Riding around the Temples of Angkor was a privilege
The best part of the day was actually the ride itself. Sarah and I love riding pushbikes through rural or country areas and they don’t come much more impressive and historically significant than the Angkor Temples. Apart from when we rode past various ruins and temples, most of the time we had the roads to ourselves. It was an altogether very pleasurable experience riding around the Temples of Angkor, especially considering the horrible way our visit had begun.
Our plan was to visit five sites we’d researched before arriving at the Angkor Temples – Angkor Wat, Bayon, Preah Khan, Ta Som and Ta Prohm. But we didn’t quite comprehend how vast the area was, and the distances we’d be riding between each of the attractions. In all honesty we probably bit off more than we could chew. The site we were most looking forward to, Ta Prohm with its incredible huge trees and exposed root systems enveloping large portions of the ruins, was the site where we spent the least amount of time. We were in a race against the clock to get back to Siem Reap to meet our tuk tuk driver, and while you could easily spend an hour or two exploring the area, we could only stay for 20 minutes.
We left Ta Prohm and double timed it back into town, making the 6-7 kilometre trip in about 20 minutes. Not bad going really considering our town cruisers were not exactly built for speed and we’d already clocked up around 50km for the day in hot conditions. We eventually made it back to our driver 15 minutes late, exhausted but satisfied with the brilliant day we’d had.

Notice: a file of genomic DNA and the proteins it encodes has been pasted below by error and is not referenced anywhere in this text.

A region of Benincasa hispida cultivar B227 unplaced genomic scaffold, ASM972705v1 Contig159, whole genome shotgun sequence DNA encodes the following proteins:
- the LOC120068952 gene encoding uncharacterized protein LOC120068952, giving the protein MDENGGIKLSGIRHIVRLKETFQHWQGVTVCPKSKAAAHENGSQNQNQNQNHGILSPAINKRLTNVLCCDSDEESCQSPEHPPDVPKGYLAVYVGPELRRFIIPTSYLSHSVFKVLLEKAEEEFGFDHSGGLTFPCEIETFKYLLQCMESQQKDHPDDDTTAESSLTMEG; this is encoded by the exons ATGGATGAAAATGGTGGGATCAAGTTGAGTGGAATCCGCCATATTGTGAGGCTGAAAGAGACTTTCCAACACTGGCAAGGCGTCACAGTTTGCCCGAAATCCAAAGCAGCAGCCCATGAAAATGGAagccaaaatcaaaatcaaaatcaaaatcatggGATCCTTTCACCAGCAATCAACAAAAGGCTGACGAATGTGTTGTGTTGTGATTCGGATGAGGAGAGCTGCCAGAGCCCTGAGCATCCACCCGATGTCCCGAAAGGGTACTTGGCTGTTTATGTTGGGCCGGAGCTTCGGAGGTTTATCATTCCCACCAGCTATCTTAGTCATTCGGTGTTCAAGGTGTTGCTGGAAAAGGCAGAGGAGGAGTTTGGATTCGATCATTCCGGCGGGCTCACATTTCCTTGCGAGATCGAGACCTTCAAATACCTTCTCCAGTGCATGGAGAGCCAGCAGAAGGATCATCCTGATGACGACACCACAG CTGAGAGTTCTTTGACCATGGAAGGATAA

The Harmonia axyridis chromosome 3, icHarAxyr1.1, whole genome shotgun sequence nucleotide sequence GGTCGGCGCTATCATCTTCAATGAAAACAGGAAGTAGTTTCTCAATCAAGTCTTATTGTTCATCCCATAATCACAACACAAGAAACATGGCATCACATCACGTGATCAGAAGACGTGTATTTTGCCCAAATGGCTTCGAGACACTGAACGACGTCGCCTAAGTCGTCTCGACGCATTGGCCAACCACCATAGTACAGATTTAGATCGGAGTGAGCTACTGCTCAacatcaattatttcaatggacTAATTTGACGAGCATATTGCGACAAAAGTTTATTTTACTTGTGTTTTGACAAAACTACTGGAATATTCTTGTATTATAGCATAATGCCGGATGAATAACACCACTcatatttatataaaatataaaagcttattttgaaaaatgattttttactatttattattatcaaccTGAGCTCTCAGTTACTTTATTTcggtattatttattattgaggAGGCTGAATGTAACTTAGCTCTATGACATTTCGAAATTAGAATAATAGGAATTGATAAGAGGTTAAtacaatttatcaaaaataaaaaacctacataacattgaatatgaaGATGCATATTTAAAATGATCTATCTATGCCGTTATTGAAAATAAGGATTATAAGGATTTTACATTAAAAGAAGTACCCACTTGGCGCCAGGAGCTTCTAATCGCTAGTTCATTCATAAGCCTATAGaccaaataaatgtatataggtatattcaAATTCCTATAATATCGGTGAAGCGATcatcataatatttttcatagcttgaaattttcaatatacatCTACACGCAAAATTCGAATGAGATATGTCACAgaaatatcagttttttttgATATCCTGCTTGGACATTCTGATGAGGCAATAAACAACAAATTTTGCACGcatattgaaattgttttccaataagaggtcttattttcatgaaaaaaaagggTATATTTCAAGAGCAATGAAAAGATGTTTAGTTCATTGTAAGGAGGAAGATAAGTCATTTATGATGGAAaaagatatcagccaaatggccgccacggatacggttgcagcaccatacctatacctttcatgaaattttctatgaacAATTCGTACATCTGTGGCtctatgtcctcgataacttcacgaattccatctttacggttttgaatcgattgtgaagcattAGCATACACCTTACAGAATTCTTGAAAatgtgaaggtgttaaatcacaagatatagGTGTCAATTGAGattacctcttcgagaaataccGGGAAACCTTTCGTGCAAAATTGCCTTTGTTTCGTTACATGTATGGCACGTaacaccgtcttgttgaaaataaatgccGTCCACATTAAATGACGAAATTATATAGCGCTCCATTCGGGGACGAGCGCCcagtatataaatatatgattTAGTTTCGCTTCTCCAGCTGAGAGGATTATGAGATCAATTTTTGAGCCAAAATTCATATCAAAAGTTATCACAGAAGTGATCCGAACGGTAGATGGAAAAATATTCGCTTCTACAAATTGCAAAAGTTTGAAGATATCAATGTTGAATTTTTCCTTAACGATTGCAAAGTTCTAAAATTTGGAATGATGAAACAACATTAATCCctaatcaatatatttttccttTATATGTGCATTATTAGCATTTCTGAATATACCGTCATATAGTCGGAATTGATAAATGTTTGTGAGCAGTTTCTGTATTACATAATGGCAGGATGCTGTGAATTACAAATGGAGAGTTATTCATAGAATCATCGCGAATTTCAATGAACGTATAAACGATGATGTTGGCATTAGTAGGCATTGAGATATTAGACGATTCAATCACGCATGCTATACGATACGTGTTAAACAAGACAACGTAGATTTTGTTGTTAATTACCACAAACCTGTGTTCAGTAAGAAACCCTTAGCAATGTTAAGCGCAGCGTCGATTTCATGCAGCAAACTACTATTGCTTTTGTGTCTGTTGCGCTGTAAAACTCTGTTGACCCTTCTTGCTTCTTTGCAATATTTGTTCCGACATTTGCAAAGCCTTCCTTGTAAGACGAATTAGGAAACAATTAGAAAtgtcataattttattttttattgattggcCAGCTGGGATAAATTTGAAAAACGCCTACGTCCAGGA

- If you only have a one day pass like we did, start early. There’s so much to see and so little time to do it in.
- Take water with you, it’s hot and you’ll need it. If you run out there’s plenty of people selling water wherever you are.
- If you buy a one day ticket after 5pm, it is valid for the following day as well. This means you can be there for sunset, and if you’re up for it, sunrise the next day.
- If you just want to see the ruins without actually going into any of them, you don’t need a ticket. Anyone can drive out there and just drive from site to site.
- There is a lot of food and drink options to buy out there, but it’s probably a touch more expensive than in town. We’re only talking a dollar here and there so you need to decide whether to take food with you or buy what you want as you need it.
- There’s actually some really nice restaurants as well if you wanted to sit down for a delicious meal after a full day of exploration.
Check out our photogallery below to see what we got up to…